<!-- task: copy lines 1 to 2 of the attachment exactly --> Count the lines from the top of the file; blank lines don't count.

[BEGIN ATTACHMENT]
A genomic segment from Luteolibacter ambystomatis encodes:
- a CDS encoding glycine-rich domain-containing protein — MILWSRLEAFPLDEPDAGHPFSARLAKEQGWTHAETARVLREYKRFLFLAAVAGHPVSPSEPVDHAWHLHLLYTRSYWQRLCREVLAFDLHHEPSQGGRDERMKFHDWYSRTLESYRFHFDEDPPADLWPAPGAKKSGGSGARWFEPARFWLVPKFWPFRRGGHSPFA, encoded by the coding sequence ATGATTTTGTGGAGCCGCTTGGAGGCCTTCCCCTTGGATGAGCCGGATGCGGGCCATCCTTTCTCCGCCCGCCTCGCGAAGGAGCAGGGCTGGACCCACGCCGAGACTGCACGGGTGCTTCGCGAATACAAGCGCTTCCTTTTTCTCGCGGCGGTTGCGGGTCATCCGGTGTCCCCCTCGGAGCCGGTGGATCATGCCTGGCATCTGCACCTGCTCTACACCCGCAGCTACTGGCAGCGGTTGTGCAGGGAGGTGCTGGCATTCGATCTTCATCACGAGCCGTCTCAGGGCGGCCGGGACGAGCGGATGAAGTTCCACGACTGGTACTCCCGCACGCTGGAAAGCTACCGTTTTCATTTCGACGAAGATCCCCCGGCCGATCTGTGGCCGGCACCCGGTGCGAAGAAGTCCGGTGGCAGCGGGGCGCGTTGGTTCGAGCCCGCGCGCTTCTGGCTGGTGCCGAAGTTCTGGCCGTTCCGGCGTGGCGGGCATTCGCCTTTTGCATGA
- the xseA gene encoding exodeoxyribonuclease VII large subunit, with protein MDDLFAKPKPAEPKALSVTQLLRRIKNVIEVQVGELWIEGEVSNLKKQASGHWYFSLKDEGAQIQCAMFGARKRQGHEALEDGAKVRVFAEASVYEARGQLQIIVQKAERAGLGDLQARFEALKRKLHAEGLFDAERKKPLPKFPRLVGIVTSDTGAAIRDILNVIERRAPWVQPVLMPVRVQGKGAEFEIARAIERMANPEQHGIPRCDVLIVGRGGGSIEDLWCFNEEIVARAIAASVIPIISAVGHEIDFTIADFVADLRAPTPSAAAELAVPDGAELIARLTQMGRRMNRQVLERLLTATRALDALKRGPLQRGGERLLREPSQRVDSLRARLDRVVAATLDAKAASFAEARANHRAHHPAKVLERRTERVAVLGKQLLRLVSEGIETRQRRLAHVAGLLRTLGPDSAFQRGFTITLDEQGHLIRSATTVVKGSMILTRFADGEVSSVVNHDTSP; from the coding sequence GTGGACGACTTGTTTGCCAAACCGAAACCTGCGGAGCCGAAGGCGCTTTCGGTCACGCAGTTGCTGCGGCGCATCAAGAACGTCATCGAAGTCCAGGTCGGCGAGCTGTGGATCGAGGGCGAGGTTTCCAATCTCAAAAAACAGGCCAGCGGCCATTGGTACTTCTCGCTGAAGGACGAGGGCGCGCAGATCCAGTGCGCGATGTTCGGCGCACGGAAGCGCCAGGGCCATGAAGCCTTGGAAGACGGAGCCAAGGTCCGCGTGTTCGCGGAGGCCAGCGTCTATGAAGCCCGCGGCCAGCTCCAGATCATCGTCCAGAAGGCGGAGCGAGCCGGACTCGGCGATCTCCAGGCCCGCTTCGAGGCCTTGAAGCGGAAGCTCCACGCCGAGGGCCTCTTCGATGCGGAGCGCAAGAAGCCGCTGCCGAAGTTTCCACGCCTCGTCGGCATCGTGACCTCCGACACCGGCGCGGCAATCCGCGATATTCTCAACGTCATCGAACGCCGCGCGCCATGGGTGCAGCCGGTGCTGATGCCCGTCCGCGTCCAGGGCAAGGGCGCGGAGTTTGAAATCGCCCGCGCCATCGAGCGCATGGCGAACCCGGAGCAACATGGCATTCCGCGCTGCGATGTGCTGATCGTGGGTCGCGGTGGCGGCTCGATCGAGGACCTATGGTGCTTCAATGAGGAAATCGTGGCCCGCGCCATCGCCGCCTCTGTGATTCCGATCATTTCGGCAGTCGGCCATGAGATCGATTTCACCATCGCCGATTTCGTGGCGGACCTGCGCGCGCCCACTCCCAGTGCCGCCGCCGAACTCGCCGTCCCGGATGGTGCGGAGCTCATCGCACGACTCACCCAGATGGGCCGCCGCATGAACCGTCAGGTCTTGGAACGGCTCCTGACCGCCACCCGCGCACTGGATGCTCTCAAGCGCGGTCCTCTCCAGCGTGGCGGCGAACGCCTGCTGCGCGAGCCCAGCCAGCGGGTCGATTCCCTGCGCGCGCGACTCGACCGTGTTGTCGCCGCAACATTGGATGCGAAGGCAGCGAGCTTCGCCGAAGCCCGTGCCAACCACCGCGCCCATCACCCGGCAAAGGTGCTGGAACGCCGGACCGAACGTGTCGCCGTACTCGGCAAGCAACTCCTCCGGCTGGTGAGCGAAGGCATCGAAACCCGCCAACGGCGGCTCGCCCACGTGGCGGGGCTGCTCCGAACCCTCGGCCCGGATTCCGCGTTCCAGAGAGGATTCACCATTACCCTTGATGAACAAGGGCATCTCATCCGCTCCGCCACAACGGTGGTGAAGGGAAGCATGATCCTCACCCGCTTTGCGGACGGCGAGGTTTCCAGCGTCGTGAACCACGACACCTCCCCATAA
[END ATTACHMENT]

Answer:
A genomic segment from Luteolibacter ambystomatis encodes:
- a CDS encoding glycine-rich domain-containing protein — MILWSRLEAFPLDEPDAGHPFSARLAKEQGWTHAETARVLREYKRFLFLAAVAGHPVSPSEPVDHAWHLHLLYTRSYWQRLCREVLAFDLHHEPSQGGRDERMKFHDWYSRTLESYRFHFDEDPPADLWPAPGAKKSGGSGARWFEPARFWLVPKFWPFRRGGHSPFA, encoded by the coding sequence ATGATTTTGTGGAGCCGCTTGGAGGCCTTCCCCTTGGATGAGCCGGATGCGGGCCATCCTTTCTCCGCCCGCCTCGCGAAGGAGCAGGGCTGGACCCACGCCGAGACTGCACGGGTGCTTCGCGAATACAAGCGCTTCCTTTTTCTCGCGGCGGTTGCGGGTCATCCGGTGTCCCCCTCGGAGCCGGTGGATCATGCCTGGCATCTGCACCTGCTCTACACCCGCAGCTACTGGCAGCGGTTGTGCAGGGAGGTGCTGGCATTCGATCTTCATCACGAGCCGTCTCAGGGCGGCCGGGACGAGCGGATGAAGTTCCACGACTGGTACTCCCGCACGCTGGAAAGCTACCGTTTTCATTTCGACGAAGATCCCCCGGCCGATCTGTGGCCGGCACCCGGTGCGAAGAAGTCCGGTGGCAGCGGGGCGCGTTGGTTCGAGCCCGCGCGCTTCTGGCTGGTGCCGAAGTTCTGGCCGTTCCGGCGTGGCGGGCATTCGCCTTTTGCATGA